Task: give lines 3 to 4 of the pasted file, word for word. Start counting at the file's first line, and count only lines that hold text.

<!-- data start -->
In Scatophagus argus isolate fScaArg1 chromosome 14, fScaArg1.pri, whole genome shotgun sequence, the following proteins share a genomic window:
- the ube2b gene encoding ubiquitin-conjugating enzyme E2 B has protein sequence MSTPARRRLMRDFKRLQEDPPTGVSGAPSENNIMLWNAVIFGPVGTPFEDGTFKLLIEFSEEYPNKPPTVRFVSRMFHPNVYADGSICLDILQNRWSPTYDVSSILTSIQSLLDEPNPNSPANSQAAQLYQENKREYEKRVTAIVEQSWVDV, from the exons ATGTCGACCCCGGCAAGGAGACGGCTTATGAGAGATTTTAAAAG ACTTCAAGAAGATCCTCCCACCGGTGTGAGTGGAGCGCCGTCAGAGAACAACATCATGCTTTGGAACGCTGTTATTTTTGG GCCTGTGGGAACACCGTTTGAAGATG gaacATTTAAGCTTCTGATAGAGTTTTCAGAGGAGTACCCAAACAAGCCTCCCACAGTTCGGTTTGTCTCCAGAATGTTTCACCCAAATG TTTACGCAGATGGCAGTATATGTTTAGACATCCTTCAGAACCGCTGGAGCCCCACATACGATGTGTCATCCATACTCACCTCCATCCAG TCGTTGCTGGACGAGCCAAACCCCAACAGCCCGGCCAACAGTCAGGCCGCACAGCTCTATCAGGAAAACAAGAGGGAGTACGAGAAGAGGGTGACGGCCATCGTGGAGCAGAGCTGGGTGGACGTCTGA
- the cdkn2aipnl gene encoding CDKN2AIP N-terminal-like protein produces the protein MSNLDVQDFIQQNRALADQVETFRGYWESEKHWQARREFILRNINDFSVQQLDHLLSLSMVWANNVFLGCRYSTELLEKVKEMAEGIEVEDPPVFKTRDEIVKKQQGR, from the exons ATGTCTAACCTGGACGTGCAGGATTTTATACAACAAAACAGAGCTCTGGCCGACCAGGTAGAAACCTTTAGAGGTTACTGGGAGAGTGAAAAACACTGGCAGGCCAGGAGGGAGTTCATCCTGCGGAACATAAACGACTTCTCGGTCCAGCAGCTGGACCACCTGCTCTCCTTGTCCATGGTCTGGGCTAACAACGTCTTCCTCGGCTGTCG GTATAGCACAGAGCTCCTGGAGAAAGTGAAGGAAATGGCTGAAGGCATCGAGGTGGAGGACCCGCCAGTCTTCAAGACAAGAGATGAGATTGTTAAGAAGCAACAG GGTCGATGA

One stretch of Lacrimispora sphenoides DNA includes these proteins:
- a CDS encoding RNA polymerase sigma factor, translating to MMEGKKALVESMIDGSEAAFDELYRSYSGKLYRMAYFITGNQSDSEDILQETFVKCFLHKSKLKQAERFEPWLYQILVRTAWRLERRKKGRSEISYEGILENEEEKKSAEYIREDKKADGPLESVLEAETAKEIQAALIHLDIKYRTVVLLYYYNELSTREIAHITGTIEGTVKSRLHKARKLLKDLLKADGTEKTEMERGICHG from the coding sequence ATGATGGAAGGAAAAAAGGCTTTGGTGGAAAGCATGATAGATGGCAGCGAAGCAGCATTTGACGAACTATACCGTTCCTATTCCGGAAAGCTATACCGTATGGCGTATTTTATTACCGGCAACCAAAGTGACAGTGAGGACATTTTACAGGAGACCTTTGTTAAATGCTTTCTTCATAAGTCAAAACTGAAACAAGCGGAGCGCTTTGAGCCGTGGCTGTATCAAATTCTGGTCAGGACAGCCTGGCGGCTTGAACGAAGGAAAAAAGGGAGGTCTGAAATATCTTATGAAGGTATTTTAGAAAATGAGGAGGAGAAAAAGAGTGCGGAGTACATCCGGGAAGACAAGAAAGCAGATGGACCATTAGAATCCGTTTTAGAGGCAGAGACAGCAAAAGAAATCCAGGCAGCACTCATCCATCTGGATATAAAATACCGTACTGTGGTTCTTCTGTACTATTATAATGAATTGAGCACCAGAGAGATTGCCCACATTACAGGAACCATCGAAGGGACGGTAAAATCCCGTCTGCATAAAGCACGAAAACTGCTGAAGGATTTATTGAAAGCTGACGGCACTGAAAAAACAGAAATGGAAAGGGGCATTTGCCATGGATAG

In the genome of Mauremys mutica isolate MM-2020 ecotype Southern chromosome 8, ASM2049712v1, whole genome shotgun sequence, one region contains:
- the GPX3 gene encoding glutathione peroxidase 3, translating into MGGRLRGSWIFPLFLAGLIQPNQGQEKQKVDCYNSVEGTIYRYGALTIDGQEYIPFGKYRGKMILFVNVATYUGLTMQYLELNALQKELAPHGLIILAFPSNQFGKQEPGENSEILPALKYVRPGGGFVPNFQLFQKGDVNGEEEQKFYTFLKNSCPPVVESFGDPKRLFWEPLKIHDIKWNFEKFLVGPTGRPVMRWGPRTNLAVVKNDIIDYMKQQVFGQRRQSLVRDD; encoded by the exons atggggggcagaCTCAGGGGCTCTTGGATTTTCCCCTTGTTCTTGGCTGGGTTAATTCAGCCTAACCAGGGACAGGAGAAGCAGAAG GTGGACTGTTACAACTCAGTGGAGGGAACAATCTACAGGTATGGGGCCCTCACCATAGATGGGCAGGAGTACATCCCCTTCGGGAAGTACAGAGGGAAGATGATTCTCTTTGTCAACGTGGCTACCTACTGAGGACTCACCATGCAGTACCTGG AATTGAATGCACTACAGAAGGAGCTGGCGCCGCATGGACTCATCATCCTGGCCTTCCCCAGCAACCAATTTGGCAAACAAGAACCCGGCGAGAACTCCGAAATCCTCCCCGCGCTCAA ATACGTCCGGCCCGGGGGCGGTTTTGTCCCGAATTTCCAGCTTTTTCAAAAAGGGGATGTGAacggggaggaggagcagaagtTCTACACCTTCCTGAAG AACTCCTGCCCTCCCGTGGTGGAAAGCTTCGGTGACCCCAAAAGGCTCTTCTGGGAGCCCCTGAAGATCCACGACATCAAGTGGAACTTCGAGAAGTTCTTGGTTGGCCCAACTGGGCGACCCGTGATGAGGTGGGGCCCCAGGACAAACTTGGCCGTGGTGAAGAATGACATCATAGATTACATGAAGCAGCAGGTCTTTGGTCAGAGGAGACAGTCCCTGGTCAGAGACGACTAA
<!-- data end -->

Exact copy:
- the cdkn2aipnl gene encoding CDKN2AIP N-terminal-like protein produces the protein MSNLDVQDFIQQNRALADQVETFRGYWESEKHWQARREFILRNINDFSVQQLDHLLSLSMVWANNVFLGCRYSTELLEKVKEMAEGIEVEDPPVFKTRDEIVKKQQGR, from the exons ATGTCTAACCTGGACGTGCAGGATTTTATACAACAAAACAGAGCTCTGGCCGACCAGGTAGAAACCTTTAGAGGTTACTGGGAGAGTGAAAAACACTGGCAGGCCAGGAGGGAGTTCATCCTGCGGAACATAAACGACTTCTCGGTCCAGCAGCTGGACCACCTGCTCTCCTTGTCCATGGTCTGGGCTAACAACGTCTTCCTCGGCTGTCG GTATAGCACAGAGCTCCTGGAGAAAGTGAAGGAAATGGCTGAAGGCATCGAGGTGGAGGACCCGCCAGTCTTCAAGACAAGAGATGAGATTGTTAAGAAGCAACAG GGTCGATGA

One stretch of Lacrimispora sphenoides DNA includes these proteins: